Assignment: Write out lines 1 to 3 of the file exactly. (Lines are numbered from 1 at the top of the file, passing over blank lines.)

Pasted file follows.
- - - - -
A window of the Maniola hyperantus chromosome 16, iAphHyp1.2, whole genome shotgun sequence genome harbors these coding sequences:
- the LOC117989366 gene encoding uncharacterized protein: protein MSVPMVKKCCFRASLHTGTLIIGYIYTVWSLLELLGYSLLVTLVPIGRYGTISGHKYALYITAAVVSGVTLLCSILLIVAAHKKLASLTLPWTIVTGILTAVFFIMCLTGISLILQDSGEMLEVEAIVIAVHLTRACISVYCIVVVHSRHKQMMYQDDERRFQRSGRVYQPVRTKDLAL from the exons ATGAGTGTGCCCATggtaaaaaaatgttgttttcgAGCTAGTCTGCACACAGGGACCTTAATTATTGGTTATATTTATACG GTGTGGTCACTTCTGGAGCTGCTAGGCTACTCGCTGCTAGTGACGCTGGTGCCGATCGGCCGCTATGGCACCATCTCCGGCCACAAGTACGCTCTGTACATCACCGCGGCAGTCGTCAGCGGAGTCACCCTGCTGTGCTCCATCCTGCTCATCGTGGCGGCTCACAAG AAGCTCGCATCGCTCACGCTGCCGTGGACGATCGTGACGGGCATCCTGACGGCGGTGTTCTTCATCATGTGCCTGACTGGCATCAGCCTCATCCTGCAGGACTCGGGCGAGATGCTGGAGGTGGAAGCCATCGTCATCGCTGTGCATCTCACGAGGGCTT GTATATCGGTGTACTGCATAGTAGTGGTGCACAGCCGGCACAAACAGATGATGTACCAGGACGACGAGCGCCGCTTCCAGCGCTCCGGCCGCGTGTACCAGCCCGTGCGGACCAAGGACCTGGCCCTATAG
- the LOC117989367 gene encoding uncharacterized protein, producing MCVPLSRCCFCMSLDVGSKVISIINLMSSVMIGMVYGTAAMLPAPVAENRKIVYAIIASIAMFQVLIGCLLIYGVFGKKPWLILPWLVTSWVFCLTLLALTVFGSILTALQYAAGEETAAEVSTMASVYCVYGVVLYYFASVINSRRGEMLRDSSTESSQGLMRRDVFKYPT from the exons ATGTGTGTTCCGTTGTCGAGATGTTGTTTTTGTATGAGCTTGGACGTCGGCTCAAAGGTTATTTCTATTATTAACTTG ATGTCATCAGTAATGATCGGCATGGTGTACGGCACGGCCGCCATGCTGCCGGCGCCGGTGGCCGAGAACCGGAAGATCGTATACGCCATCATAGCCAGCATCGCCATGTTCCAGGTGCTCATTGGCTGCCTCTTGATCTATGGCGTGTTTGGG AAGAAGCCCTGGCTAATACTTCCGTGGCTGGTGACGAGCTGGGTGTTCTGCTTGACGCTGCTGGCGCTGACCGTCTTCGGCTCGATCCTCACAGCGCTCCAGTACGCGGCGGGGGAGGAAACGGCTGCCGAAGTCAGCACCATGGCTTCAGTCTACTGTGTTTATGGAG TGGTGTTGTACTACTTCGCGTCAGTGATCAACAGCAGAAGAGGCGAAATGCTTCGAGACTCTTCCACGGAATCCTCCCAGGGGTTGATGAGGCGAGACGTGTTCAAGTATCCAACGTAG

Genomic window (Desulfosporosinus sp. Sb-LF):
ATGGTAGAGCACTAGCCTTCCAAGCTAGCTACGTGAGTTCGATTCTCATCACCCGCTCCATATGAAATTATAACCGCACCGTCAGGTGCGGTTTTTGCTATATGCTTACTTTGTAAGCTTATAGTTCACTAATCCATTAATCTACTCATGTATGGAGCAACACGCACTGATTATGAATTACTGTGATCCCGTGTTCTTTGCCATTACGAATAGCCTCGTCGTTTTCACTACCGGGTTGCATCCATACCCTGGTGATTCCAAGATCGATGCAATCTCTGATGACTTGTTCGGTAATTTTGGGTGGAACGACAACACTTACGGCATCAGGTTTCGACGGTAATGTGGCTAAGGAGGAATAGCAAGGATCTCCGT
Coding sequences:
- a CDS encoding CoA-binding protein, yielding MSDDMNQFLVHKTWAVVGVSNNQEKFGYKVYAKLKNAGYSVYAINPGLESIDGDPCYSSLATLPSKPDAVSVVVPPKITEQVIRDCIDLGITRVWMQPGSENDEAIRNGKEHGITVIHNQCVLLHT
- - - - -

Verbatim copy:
A window of the Maniola hyperantus chromosome 16, iAphHyp1.2, whole genome shotgun sequence genome harbors these coding sequences:
- the LOC117989366 gene encoding uncharacterized protein: protein MSVPMVKKCCFRASLHTGTLIIGYIYTVWSLLELLGYSLLVTLVPIGRYGTISGHKYALYITAAVVSGVTLLCSILLIVAAHKKLASLTLPWTIVTGILTAVFFIMCLTGISLILQDSGEMLEVEAIVIAVHLTRACISVYCIVVVHSRHKQMMYQDDERRFQRSGRVYQPVRTKDLAL from the exons ATGAGTGTGCCCATggtaaaaaaatgttgttttcgAGCTAGTCTGCACACAGGGACCTTAATTATTGGTTATATTTATACG GTGTGGTCACTTCTGGAGCTGCTAGGCTACTCGCTGCTAGTGACGCTGGTGCCGATCGGCCGCTATGGCACCATCTCCGGCCACAAGTACGCTCTGTACATCACCGCGGCAGTCGTCAGCGGAGTCACCCTGCTGTGCTCCATCCTGCTCATCGTGGCGGCTCACAAG AAGCTCGCATCGCTCACGCTGCCGTGGACGATCGTGACGGGCATCCTGACGGCGGTGTTCTTCATCATGTGCCTGACTGGCATCAGCCTCATCCTGCAGGACTCGGGCGAGATGCTGGAGGTGGAAGCCATCGTCATCGCTGTGCATCTCACGAGGGCTT GTATATCGGTGTACTGCATAGTAGTGGTGCACAGCCGGCACAAACAGATGATGTACCAGGACGACGAGCGCCGCTTCCAGCGCTCCGGCCGCGTGTACCAGCCCGTGCGGACCAAGGACCTGGCCCTATAG
- the LOC117989367 gene encoding uncharacterized protein, producing MCVPLSRCCFCMSLDVGSKVISIINLMSSVMIGMVYGTAAMLPAPVAENRKIVYAIIASIAMFQVLIGCLLIYGVFGKKPWLILPWLVTSWVFCLTLLALTVFGSILTALQYAAGEETAAEVSTMASVYCVYGVVLYYFASVINSRRGEMLRDSSTESSQGLMRRDVFKYPT from the exons ATGTGTGTTCCGTTGTCGAGATGTTGTTTTTGTATGAGCTTGGACGTCGGCTCAAAGGTTATTTCTATTATTAACTTG ATGTCATCAGTAATGATCGGCATGGTGTACGGCACGGCCGCCATGCTGCCGGCGCCGGTGGCCGAGAACCGGAAGATCGTATACGCCATCATAGCCAGCATCGCCATGTTCCAGGTGCTCATTGGCTGCCTCTTGATCTATGGCGTGTTTGGG AAGAAGCCCTGGCTAATACTTCCGTGGCTGGTGACGAGCTGGGTGTTCTGCTTGACGCTGCTGGCGCTGACCGTCTTCGGCTCGATCCTCACAGCGCTCCAGTACGCGGCGGGGGAGGAAACGGCTGCCGAAGTCAGCACCATGGCTTCAGTCTACTGTGTTTATGGAG TGGTGTTGTACTACTTCGCGTCAGTGATCAACAGCAGAAGAGGCGAAATGCTTCGAGACTCTTCCACGGAATCCTCCCAGGGGTTGATGAGGCGAGACGTGTTCAAGTATCCAACGTAG